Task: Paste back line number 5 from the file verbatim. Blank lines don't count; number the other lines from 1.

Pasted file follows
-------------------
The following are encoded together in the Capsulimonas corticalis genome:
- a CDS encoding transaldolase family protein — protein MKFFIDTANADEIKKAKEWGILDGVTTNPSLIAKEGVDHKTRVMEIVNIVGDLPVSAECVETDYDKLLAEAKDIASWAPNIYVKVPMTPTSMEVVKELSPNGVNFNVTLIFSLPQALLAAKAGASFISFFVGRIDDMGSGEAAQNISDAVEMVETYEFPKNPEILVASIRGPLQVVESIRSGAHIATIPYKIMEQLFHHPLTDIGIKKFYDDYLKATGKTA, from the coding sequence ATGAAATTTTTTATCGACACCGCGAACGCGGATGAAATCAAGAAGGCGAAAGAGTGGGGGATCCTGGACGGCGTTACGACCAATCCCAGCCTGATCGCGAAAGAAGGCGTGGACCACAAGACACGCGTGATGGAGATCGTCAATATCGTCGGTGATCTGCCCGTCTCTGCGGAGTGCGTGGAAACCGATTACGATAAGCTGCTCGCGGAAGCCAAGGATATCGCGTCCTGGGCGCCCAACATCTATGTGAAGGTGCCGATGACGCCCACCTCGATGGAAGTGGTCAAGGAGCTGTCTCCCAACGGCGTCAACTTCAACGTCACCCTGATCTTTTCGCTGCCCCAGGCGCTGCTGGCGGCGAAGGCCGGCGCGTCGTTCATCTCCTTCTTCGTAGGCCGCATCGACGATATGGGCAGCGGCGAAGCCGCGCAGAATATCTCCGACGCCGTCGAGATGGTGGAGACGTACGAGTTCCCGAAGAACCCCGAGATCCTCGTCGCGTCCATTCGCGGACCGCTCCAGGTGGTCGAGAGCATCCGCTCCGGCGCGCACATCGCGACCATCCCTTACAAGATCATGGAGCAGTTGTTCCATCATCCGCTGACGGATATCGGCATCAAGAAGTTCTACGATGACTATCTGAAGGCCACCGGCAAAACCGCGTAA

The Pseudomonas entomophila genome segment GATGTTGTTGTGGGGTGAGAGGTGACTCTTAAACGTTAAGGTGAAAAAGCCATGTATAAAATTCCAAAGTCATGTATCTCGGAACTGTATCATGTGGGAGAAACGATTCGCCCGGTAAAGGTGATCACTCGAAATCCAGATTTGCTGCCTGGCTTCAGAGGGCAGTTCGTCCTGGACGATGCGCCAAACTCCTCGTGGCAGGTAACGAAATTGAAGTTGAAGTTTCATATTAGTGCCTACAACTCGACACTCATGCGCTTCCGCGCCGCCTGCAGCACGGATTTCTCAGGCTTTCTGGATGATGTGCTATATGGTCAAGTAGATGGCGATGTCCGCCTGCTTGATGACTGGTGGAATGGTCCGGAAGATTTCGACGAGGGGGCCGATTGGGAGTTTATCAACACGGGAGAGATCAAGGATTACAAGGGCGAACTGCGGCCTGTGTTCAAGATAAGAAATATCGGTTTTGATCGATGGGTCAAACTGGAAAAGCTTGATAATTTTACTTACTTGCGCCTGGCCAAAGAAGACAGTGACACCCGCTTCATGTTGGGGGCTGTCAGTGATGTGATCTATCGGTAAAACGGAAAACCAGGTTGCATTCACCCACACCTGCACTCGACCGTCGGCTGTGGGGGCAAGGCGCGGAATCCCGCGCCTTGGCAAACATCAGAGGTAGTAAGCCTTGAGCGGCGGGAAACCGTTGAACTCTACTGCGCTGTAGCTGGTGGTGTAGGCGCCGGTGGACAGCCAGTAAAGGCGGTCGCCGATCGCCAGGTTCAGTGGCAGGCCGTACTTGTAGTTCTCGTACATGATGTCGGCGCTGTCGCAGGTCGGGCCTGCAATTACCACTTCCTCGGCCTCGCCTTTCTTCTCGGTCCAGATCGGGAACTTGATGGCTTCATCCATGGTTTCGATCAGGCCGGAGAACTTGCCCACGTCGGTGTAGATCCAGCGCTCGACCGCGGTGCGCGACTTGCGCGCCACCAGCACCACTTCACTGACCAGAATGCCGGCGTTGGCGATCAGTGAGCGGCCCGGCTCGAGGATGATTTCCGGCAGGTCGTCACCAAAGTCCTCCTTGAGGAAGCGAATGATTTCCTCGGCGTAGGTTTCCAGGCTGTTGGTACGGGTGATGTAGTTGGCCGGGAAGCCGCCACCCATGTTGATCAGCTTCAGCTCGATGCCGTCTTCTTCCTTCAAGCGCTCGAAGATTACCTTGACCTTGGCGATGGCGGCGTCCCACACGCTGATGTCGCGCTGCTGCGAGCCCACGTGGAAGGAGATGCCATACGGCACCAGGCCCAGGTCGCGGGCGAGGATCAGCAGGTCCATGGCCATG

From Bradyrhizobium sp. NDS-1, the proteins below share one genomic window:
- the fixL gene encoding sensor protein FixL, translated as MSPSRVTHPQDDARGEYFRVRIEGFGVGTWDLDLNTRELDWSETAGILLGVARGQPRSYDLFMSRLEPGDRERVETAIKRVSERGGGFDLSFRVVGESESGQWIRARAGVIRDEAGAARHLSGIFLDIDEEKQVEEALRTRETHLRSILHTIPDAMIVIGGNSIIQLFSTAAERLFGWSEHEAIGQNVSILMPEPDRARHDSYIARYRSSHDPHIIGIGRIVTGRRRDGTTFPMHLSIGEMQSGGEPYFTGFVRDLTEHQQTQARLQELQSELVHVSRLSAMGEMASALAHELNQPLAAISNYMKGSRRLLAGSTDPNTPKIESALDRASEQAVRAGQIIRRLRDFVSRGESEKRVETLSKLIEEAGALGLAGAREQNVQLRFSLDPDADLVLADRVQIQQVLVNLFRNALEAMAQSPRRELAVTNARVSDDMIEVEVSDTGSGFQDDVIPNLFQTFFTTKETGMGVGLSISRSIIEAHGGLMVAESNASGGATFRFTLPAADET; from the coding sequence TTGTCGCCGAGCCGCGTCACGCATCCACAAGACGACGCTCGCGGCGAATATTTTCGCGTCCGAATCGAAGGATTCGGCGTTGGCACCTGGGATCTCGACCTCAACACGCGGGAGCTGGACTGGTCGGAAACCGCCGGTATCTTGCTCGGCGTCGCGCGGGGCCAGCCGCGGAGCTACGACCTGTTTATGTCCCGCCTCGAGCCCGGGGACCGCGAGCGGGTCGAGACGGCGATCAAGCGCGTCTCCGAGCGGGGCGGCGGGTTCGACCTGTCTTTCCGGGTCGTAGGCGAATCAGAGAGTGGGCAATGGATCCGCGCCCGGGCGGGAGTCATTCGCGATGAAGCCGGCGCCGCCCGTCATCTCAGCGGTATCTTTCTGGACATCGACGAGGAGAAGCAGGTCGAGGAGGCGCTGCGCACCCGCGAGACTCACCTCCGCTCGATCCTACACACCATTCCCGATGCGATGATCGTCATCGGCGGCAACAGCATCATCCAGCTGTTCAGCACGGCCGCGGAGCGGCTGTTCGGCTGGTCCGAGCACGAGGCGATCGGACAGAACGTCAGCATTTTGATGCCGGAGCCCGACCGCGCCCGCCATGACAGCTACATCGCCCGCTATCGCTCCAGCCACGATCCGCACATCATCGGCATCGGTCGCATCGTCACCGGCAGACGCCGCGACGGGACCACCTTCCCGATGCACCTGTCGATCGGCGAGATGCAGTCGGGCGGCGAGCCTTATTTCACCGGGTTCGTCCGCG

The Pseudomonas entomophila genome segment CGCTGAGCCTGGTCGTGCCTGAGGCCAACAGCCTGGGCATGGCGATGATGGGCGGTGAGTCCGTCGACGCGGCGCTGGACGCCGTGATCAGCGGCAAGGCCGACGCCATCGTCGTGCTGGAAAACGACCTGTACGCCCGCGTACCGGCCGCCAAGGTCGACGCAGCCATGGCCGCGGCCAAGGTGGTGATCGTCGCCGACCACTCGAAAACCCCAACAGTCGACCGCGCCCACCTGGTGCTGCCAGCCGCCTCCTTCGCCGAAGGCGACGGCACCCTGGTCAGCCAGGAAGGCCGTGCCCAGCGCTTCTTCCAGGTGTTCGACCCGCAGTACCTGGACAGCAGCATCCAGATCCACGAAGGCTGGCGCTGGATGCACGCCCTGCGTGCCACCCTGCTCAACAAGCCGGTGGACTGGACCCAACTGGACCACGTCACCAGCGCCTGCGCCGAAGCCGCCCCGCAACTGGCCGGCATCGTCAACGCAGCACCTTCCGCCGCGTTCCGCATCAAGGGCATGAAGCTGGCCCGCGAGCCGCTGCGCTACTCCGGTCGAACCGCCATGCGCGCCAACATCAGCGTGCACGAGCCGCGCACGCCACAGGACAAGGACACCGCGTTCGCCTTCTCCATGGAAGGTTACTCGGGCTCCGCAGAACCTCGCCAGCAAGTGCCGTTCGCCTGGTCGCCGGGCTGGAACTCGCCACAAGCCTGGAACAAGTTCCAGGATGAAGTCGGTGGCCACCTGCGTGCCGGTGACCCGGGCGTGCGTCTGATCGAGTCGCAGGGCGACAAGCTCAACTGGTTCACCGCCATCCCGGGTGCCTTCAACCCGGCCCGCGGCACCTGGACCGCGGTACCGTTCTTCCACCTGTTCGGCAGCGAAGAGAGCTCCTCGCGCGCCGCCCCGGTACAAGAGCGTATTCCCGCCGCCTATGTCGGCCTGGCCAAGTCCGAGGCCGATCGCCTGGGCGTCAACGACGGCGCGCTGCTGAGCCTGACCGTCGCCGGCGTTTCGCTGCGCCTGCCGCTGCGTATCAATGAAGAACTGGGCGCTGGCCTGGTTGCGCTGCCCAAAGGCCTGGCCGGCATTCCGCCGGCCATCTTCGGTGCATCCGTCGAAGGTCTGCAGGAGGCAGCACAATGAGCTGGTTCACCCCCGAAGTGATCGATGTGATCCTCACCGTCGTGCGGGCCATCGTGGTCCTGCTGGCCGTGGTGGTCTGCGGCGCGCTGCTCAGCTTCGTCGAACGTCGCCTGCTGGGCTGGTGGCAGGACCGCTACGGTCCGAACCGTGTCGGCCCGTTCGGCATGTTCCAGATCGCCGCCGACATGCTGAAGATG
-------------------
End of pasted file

- the fixL gene encoding sensor protein FixL, translated as MSPSRVTHPQDDARGEYFRVRIEGFGVGTWDLDLNTRELDWSETAGILLGVARGQPRSYDLFMSRLEPGDRERVETAIKRVSERGGGFDLSFRVVGESESGQWIRARAGVIRDEAGAARHLSGIFLDIDEEKQVEEALRTRETHLRSILHTIPDAMIVIGGNSIIQLFSTAAERLFGWSEHEAIGQNVSILMPEPDRARHDSYIARYRSSHDPHIIGIGRIVTGRRRDGTTFPMHLSIGEMQSGGEPYFTGFVRDLTEHQQTQARLQELQSELVHVSRLSAMGEMASALAHELNQPLAAISNYMKGSRRLLAGSTDPNTPKIESALDRASEQAVRAGQIIRRLRDFVSRGESEKRVETLSKLIEEAGALGLAGAREQNVQLRFSLDPDADLVLADRVQIQQVLVNLFRNALEAMAQSPRRELAVTNARVSDDMIEVEVSDTGSGFQDDVIPNLFQTFFTTKETGMGVGLSISRSIIEAHGGLMVAESNASGGATFRFTLPAADET; from the coding sequence TTGTCGCCGAGCCGCGTCACGCATCCACAAGACGACGCTCGCGGCGAATATTTTCGCGTCCGAATCGAAGGATTCGGCGTTGGCACCTGGGATCTCGACCTCAACACGCGGGAGCTGGACTGGTCGGAAACCGCCGGTATCTTGCTCGGCGTCGCGCGGGGCCAGCCGCGGAGCTACGACCTGTTTATGTCCCGCCTCGAGCCCGGGGACCGCGAGCGGGTCGAGACGGCGATCAAGCGCGTCTCCGAGCGGGGCGGCGGGTTCGACCTGTCTTTCCGGGTCGTAGGCGAATCAGAGAGTGGGCAATGGATCCGCGCCCGGGCGGGAGTCATTCGCGATGAAGCCGGCGCCGCCCGTCATCTCAGCGGTATCTTTCTGGACATCGACGAGGAGAAGCAGGTCGAGGAGGCGCTGCGCACCCGCGAGACTCACCTCCGCTCGATCCTACACACCATTCCCGATGCGATGATCGTCATCGGCGGCAACAGCATCATCCAGCTGTTCAGCACGGCCGCGGAGCGGCTGTTCGGCTGGTCCGAGCACGAGGCGATCGGACAGAACGTCAGCATTTTGATGCCGGAGCCCGACCGCGCCCGCCATGACAGCTACATCGCCCGCTATCGCTCCAGCCACGATCCGCACATCATCGGCATCGGTCGCATCGTCACCGGCAGACGCCGCGACGGGACCACCTTCCCGATGCACCTGTCGATCGGCGAGATGCAGTCGGGCGGCGAGCCTTATTTCACCGGGTTCGTCCGCG